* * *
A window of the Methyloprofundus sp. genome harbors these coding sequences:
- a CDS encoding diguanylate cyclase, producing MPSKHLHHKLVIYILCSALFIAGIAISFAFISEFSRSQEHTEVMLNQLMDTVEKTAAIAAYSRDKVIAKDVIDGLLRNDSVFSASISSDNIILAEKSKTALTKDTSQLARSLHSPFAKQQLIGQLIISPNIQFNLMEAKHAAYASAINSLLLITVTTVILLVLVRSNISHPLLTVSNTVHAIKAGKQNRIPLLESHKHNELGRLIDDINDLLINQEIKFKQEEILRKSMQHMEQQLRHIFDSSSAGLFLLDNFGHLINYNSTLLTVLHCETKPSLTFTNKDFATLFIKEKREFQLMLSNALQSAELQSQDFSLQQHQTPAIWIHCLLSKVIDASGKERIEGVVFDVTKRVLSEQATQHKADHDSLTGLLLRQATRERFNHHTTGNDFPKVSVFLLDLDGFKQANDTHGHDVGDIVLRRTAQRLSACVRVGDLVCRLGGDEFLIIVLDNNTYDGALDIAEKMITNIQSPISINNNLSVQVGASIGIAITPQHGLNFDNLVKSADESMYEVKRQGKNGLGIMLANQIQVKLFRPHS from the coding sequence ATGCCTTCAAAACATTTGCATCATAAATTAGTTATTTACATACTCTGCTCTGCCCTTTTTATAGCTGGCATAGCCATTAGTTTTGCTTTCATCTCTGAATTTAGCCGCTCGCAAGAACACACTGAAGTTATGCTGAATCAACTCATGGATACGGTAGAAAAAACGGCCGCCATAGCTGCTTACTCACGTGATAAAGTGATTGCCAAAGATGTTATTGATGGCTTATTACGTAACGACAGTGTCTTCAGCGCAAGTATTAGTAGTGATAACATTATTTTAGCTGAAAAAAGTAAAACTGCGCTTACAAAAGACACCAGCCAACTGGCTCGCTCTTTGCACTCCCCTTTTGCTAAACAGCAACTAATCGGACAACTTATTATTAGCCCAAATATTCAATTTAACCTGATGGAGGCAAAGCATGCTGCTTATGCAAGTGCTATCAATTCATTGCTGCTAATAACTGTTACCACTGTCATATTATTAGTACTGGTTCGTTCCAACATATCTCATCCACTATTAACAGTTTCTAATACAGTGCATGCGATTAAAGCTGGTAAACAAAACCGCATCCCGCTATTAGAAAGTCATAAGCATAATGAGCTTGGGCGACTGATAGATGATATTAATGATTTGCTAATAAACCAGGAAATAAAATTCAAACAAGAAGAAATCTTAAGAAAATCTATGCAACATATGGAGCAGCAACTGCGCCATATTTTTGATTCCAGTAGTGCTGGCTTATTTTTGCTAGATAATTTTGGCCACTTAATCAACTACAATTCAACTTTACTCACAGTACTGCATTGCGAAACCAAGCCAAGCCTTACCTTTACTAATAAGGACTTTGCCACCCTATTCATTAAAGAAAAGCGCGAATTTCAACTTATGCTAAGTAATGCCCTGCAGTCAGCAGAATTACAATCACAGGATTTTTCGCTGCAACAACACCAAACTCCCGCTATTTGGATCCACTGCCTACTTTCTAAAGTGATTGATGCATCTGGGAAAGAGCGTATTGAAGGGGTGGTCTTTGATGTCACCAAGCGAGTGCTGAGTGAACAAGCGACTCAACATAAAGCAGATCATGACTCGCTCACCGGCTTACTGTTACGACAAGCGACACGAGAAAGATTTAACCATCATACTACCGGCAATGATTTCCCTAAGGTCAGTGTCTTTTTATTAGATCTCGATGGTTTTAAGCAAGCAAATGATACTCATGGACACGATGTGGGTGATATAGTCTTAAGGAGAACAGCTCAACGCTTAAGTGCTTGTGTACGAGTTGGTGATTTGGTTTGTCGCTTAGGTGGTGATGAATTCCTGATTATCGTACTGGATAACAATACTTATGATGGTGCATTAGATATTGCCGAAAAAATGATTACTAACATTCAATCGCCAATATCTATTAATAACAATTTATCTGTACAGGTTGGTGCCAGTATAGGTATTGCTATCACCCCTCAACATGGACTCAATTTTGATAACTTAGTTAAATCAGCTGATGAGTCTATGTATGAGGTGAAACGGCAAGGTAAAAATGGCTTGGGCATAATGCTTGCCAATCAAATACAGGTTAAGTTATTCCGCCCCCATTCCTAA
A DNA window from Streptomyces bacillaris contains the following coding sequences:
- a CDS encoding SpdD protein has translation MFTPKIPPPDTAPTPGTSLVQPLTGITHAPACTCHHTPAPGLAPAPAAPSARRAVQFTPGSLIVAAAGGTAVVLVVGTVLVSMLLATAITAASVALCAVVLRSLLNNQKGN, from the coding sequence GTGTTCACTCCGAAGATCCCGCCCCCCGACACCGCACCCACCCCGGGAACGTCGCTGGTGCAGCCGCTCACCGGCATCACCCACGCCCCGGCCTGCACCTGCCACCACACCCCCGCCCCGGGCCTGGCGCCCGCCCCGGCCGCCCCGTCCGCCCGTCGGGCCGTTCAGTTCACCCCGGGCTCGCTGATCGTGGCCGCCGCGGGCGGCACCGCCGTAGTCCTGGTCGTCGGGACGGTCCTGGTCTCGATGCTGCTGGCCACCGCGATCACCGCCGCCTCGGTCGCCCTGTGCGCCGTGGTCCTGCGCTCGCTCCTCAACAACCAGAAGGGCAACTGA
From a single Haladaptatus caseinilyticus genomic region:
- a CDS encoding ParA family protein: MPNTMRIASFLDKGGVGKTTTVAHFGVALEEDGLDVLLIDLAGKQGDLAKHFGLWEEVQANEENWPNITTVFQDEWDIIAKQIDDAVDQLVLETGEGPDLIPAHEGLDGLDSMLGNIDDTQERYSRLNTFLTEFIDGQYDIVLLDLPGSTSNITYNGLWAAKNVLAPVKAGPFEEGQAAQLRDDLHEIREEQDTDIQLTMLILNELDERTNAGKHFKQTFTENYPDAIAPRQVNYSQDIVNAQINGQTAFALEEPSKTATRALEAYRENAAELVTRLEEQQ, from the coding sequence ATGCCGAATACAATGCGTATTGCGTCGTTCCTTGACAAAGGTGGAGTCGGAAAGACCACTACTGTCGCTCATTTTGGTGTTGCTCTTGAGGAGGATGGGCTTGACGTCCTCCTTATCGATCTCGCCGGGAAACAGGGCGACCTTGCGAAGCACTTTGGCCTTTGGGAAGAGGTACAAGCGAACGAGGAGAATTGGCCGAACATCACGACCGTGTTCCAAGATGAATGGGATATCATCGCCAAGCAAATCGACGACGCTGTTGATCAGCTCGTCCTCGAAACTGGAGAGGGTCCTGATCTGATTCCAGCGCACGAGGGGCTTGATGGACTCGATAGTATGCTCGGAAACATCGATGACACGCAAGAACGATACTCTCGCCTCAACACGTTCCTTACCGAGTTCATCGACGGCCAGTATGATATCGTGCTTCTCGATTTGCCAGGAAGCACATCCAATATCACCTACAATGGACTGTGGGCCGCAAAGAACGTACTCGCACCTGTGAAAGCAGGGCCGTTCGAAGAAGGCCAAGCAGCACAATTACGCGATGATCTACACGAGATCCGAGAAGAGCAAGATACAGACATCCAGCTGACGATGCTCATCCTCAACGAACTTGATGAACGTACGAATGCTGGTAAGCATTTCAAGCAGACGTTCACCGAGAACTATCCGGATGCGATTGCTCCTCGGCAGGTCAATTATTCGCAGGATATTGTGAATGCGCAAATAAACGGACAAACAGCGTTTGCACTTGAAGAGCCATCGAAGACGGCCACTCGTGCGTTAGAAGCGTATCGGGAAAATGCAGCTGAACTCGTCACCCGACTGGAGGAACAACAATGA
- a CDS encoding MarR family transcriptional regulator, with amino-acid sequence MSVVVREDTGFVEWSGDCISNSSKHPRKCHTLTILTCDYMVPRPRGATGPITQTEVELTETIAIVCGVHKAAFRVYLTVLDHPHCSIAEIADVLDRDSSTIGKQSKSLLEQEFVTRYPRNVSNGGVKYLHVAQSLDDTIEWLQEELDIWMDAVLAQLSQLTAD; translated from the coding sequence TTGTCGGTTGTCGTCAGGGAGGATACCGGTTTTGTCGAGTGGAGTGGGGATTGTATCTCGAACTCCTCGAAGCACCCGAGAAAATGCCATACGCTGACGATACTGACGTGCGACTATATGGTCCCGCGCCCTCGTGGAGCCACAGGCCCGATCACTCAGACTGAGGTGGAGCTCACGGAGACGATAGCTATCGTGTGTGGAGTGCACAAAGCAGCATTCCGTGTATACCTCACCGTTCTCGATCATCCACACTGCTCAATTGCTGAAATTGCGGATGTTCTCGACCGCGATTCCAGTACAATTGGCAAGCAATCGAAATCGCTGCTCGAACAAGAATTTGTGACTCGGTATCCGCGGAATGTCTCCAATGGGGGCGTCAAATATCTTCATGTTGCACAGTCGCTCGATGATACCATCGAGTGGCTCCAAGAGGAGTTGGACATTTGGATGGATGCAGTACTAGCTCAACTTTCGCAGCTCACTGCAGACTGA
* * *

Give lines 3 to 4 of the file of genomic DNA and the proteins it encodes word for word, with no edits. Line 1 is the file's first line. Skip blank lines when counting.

A DNA window from Streptomyces bacillaris contains the following coding sequences:
- a CDS encoding SpdD protein has translation MFTPKIPPPDTAPTPGTSLVQPLTGITHAPACTCHHTPAPGLAPAPAAPSARRAVQFTPGSLIVAAAGGTAVVLVVGTVLVSMLLATAITAASVALCAVVLRSLLNNQKGN, from the coding sequence GTGTTCACTCCGAAGATCCCGCCCCCCGACACCGCACCCACCCCGGGAACGTCGCTGGTGCAGCCGCTCACCGGCATCACCCACGCCCCGGCCTGCACCTGCCACCACACCCCCGCCCCGGGCCTGGCGCCCGCCCCGGCCGCCCCGTCCGCCCGTCGGGCCGTTCAGTTCACCCCGGGCTCGCTGATCGTGGCCGCCGCGGGCGGCACCGCCGTAGTCCTGGTCGTCGGGACGGTCCTGGTCTCGATGCTGCTGGCCACCGCGATCACCGCCGCCTCGGTCGCCCTGTGCGCCGTGGTCCTGCGCTCGCTCCTCAACAACCAGAAGGGCAACTGA